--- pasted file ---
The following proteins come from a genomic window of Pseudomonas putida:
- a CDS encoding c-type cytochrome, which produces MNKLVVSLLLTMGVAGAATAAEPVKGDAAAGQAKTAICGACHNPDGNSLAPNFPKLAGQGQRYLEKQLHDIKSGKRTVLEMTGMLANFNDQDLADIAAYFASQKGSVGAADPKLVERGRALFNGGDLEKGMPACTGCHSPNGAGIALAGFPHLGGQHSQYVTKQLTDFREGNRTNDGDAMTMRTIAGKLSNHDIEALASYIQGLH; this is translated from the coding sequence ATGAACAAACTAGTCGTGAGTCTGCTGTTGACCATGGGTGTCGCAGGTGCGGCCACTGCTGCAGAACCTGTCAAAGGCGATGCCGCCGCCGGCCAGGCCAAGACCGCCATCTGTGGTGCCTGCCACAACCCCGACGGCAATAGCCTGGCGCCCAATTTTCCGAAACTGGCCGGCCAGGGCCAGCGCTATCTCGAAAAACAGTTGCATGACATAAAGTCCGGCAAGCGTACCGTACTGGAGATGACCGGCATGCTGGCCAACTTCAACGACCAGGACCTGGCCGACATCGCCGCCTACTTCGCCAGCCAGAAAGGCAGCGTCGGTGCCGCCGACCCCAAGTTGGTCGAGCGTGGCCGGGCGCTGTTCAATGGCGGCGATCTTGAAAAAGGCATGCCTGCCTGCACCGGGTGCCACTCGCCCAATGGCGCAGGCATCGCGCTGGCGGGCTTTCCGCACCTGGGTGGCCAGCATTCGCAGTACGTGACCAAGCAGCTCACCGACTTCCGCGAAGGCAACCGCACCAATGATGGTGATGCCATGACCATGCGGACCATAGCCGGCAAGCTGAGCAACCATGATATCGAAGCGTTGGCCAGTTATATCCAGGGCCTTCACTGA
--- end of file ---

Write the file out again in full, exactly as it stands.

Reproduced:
The following proteins come from a genomic window of Pseudomonas putida:
- a CDS encoding c-type cytochrome, which produces MNKLVVSLLLTMGVAGAATAAEPVKGDAAAGQAKTAICGACHNPDGNSLAPNFPKLAGQGQRYLEKQLHDIKSGKRTVLEMTGMLANFNDQDLADIAAYFASQKGSVGAADPKLVERGRALFNGGDLEKGMPACTGCHSPNGAGIALAGFPHLGGQHSQYVTKQLTDFREGNRTNDGDAMTMRTIAGKLSNHDIEALASYIQGLH; this is translated from the coding sequence ATGAACAAACTAGTCGTGAGTCTGCTGTTGACCATGGGTGTCGCAGGTGCGGCCACTGCTGCAGAACCTGTCAAAGGCGATGCCGCCGCCGGCCAGGCCAAGACCGCCATCTGTGGTGCCTGCCACAACCCCGACGGCAATAGCCTGGCGCCCAATTTTCCGAAACTGGCCGGCCAGGGCCAGCGCTATCTCGAAAAACAGTTGCATGACATAAAGTCCGGCAAGCGTACCGTACTGGAGATGACCGGCATGCTGGCCAACTTCAACGACCAGGACCTGGCCGACATCGCCGCCTACTTCGCCAGCCAGAAAGGCAGCGTCGGTGCCGCCGACCCCAAGTTGGTCGAGCGTGGCCGGGCGCTGTTCAATGGCGGCGATCTTGAAAAAGGCATGCCTGCCTGCACCGGGTGCCACTCGCCCAATGGCGCAGGCATCGCGCTGGCGGGCTTTCCGCACCTGGGTGGCCAGCATTCGCAGTACGTGACCAAGCAGCTCACCGACTTCCGCGAAGGCAACCGCACCAATGATGGTGATGCCATGACCATGCGGACCATAGCCGGCAAGCTGAGCAACCATGATATCGAAGCGTTGGCCAGTTATATCCAGGGCCTTCACTGA